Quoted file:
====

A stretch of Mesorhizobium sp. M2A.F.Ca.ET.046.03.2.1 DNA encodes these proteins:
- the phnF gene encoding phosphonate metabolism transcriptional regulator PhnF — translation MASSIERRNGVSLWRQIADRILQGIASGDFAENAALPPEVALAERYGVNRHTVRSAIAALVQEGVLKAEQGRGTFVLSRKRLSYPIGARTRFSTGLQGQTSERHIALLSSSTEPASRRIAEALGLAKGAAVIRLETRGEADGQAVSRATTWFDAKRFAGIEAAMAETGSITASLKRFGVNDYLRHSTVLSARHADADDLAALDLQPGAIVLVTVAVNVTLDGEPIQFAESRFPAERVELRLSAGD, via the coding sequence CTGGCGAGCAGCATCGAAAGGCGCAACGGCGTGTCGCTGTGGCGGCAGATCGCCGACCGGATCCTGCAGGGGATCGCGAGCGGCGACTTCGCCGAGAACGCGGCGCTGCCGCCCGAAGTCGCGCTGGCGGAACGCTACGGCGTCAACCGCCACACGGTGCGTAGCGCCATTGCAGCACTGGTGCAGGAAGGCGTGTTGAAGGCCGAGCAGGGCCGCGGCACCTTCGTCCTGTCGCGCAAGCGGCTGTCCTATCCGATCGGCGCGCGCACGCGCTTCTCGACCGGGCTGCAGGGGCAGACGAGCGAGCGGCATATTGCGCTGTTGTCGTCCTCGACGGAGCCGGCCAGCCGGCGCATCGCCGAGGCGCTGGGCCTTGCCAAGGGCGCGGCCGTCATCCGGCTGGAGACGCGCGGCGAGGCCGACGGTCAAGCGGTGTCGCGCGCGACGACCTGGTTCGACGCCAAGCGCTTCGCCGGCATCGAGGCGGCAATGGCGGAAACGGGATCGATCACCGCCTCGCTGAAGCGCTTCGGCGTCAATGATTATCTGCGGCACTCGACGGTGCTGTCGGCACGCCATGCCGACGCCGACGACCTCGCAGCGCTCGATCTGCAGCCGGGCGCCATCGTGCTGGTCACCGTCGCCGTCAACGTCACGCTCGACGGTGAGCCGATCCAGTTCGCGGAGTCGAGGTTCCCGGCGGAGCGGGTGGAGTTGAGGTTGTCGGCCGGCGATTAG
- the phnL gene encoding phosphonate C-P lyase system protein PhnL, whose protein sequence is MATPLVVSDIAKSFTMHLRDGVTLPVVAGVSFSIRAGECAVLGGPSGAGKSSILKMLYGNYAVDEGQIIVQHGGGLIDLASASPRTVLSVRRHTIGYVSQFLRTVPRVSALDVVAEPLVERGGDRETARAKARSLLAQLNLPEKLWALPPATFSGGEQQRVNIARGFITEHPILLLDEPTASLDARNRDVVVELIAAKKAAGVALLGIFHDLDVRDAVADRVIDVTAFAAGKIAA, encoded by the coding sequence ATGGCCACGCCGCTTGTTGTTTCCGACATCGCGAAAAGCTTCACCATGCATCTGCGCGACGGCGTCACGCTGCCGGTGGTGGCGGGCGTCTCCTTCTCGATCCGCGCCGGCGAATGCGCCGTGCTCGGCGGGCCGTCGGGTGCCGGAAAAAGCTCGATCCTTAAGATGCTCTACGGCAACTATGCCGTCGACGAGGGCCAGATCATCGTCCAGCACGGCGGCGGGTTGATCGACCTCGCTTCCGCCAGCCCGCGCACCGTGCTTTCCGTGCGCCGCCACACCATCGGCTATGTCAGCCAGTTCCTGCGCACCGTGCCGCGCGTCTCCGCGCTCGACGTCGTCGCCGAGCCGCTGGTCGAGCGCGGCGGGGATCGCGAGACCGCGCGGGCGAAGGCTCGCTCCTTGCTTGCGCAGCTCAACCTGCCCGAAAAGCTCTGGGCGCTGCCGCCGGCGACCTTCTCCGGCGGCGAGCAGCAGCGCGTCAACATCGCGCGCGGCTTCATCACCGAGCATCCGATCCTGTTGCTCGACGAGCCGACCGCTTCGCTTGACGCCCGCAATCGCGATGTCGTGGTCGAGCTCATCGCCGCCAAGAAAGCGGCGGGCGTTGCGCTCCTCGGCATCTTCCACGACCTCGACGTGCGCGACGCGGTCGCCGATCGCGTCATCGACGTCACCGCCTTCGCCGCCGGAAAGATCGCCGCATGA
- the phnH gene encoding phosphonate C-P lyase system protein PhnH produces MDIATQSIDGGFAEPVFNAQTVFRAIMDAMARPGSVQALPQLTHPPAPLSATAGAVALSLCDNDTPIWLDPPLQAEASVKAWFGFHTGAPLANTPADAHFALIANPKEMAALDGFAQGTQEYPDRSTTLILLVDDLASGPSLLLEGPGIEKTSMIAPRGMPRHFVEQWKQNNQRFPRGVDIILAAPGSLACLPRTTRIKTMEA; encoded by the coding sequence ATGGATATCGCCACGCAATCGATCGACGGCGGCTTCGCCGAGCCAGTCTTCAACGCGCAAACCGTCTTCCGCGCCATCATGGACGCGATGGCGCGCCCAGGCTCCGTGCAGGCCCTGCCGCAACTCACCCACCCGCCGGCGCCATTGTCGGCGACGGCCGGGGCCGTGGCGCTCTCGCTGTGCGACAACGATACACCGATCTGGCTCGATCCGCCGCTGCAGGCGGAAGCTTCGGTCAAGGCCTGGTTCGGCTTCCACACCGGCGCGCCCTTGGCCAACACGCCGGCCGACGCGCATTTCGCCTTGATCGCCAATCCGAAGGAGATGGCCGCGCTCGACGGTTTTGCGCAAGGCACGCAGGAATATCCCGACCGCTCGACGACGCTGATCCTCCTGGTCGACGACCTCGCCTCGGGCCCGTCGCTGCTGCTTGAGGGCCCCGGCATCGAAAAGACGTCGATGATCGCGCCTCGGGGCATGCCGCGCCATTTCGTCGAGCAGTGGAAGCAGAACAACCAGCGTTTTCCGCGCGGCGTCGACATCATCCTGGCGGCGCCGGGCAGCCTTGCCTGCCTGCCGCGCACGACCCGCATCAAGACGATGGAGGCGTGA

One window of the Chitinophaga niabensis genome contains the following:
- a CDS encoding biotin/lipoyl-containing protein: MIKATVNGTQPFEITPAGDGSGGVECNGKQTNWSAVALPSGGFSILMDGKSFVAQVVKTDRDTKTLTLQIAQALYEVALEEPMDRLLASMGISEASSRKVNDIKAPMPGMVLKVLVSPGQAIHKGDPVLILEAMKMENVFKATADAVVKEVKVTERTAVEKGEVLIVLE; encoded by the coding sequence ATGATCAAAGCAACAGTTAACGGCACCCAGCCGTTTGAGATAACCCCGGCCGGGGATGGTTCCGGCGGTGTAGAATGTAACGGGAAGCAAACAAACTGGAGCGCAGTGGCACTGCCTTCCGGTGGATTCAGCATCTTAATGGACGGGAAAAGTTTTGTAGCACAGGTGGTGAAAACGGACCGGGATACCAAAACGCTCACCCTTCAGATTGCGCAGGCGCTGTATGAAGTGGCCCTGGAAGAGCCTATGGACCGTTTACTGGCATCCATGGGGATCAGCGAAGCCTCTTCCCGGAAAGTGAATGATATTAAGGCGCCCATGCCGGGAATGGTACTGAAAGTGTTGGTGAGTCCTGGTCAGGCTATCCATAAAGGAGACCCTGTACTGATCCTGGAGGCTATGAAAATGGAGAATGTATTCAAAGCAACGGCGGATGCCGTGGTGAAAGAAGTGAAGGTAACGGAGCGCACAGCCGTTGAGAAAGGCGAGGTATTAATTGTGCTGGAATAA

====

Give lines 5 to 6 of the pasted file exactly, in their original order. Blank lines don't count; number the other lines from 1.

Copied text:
One window of the Chitinophaga niabensis genome contains the following:
- a CDS encoding biotin/lipoyl-containing protein: MIKATVNGTQPFEITPAGDGSGGVECNGKQTNWSAVALPSGGFSILMDGKSFVAQVVKTDRDTKTLTLQIAQALYEVALEEPMDRLLASMGISEASSRKVNDIKAPMPGMVLKVLVSPGQAIHKGDPVLILEAMKMENVFKATADAVVKEVKVTERTAVEKGEVLIVLE; encoded by the coding sequence ATGATCAAAGCAACAGTTAACGGCACCCAGCCGTTTGAGATAACCCCGGCCGGGGATGGTTCCGGCGGTGTAGAATGTAACGGGAAGCAAACAAACTGGAGCGCAGTGGCACTGCCTTCCGGTGGATTCAGCATCTTAATGGACGGGAAAAGTTTTGTAGCACAGGTGGTGAAAACGGACCGGGATACCAAAACGCTCACCCTTCAGATTGCGCAGGCGCTGTATGAAGTGGCCCTGGAAGAGCCTATGGACCGTTTACTGGCATCCATGGGGATCAGCGAAGCCTCTTCCCGGAAAGTGAATGATATTAAGGCGCCCATGCCGGGAATGGTACTGAAAGTGTTGGTGAGTCCTGGTCAGGCTATCCATAAAGGAGACCCTGTACTGATCCTGGAGGCTATGAAAATGGAGAATGTATTCAAAGCAACGGCGGATGCCGTGGTGAAAGAAGTGAAGGTAACGGAGCGCACAGCCGTTGAGAAAGGCGAGGTATTAATTGTGCTGGAATAA